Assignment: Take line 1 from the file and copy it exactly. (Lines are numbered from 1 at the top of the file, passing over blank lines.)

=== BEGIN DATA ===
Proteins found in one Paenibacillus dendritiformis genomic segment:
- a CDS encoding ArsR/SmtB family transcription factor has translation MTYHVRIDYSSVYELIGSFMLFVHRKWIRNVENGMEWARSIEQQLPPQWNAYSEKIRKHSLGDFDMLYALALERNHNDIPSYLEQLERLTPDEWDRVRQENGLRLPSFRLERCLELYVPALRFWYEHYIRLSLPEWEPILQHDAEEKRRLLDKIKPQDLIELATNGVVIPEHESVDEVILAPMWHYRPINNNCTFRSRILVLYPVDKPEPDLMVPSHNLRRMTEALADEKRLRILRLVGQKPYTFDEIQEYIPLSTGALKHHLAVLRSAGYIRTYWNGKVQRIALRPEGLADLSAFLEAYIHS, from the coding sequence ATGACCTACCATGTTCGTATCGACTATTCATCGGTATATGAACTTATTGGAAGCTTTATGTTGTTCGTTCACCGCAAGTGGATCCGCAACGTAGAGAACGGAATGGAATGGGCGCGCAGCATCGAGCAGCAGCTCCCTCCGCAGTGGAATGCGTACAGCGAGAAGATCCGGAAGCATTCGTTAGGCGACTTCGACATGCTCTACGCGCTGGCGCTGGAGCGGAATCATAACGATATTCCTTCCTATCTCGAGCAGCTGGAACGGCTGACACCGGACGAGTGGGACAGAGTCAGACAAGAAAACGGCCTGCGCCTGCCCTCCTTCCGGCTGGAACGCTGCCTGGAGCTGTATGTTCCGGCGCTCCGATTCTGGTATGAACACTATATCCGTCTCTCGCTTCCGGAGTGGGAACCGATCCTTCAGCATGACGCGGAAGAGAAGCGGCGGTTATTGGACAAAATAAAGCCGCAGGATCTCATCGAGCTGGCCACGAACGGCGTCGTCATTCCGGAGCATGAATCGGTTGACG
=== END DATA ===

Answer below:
Proteins found in one Paenibacillus dendritiformis genomic segment: